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18/11/2020
This note updates Trade facilitation and the COVID-19 pandemic from April 2020 with insights into the evolution of new border protocols and trade facilitation measures impacting traders since COVID-19 and exploring what more can be done to prepare for the next stages of the pandemic as uncertainty persists. It highlights the importance of transparency and availability of timely trade-related information in mapping bottlenecks and risks, as well as the importance of trade facilitation measures in supporting business recovery and resilience across different goods sectors. Finally, it provides some preliminary insights for trade facilitation with respect to the distribution of vaccines.
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17/11/2020
This paper explores and classifies some of the most common policy options adopted by national, regional and local policy makers in the context of or prior to the COVID-19 pandemic to enable, encourage and make the most of teleworking. It also considers efforts to foster the attraction and retention of remote workers and entrepreneurs in particular places. The current crisis represents, among other things, a mass experiment in teleworking, unprecedented in size and scope. A shift towards large-scale, long-lasting teleworking would have profound implications for the geography of local employment. However, SMEs may be less equipped than larger firms to face this change. Public policy can play an important role in turning teleworking into an opportunity for all, to minimise the potential of widening pre-existing disparities between people, places and firms.
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09/11/2020
The Global Outlook on Financing for Sustainable Development 2021 calls for collective action to address both the short-term collapse in resources of developing countries as well as long-term strategies to build back better following the outbreak of the COVID-19 pandemic. The financing gap to achieve the Sustainable Development Goals (SDGs) in developing countries was estimated at several trillions of dollars annually before the pandemic. The report demonstrates that progress to leave no one behind has since reversed, and the international community faces unprecedented challenges to implement the holistic financing strategy set out in the Addis Ababa Action Agenda (AAAA). The report finds that trillions of dollars in financial assets held by asset managers, banks and institutional investors are contributing to inequalities and unsustainable practices. It highlights the need to enhance the quality of financing through better incentives, accountability and transparency mechanisms, integrating the long-term risks of climate change, global health, and other non-financial factors into investment decisions. The report concludes with a plan of action for all actors to work jointly to reduce market failures in the global financial system and to seize opportunities to align financing in support of the 2030 Agenda for sustainable development.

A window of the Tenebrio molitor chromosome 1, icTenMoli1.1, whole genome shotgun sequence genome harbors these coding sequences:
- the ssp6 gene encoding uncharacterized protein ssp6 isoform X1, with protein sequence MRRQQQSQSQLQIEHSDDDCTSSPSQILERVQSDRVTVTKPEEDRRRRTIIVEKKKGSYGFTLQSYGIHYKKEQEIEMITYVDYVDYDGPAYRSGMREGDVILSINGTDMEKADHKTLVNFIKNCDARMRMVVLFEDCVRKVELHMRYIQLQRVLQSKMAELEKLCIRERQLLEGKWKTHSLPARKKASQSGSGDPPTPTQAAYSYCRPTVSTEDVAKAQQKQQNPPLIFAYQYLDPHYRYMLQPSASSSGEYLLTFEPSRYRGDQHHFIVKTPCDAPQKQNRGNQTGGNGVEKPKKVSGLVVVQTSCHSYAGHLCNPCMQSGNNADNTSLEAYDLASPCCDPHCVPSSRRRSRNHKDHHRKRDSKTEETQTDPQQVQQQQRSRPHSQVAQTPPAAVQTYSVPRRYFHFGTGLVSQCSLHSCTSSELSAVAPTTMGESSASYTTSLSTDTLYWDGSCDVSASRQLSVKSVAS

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06/11/2020
This report is an update with 2018 figures to the previous publication Climate Finance Provided and Mobilised by Developed Countries in 2013-17. It provides insights on the evolution of the following four components of climate finance over the period of 2013-2018: bilateral public climate finance, multilateral climate finance (attributed to developed countries), climate-related officially supported export credits, and private finance mobilised by developed countries public finance interventions. Building on past work, the report deepens the analysis by providing not only aggregate figures but also a further breakdown in terms of recipients and characteristics of climate finance commitments.
26/10/2020
As the “Decade of Action” begins, the world needs an effective multilateral development finance system to deliver on the promises of the 2030 Agenda and support the recovery of developing countries from the coronavirus (COVID-19) crisis. Even before the crisis, the system, torn between high expectations and growing criticism of its perceived lack of accountability and effectiveness, was showing signs of stress.This report looks at recent trends in the multilateral development system in order to provide the clearest possible picture to those deciding on its future. It presents the evolution of multilateral inflows and outflows, and analyses the strategic implications of the contributions by members of the Development Assistance Committee (DAC). The report looks at the activities that multilateral organisations finance, and explores their respective strengths. This year’s edition is supplemented by a series of policy briefs, as well as online statistics on DAC members’ multilateral contributions, available in the Development Co-operation Profiles.
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22/10/2020
Many education systems seek to create an open, diverse and tolerant society, as education can play a significant role in countering racial, ethnic and national prejudice among children and adolescents. Education for living in an interconnected and diverse world could also contribute to forming generations of citizens who care about global and intercultural issues and who are able and willing to take action for sustainable development and collective well-being.In its 2018 assessment, PISA assessed the competences needed to live in an interconnected and diverse world. Global competence is defined in PISA 2018 as a multi-dimensional capacity that encompasses the ability to: 1) examine issues of local, global and cultural significance; 2) understand and appreciate the perspectives and worldviews of others; 3) engage in open, appropriate and effective interactions across cultures; and 4) take action for collective well-being and sustainable development. This PISA in Focus examines the equity of the learning opportunities for global and intercultural skills.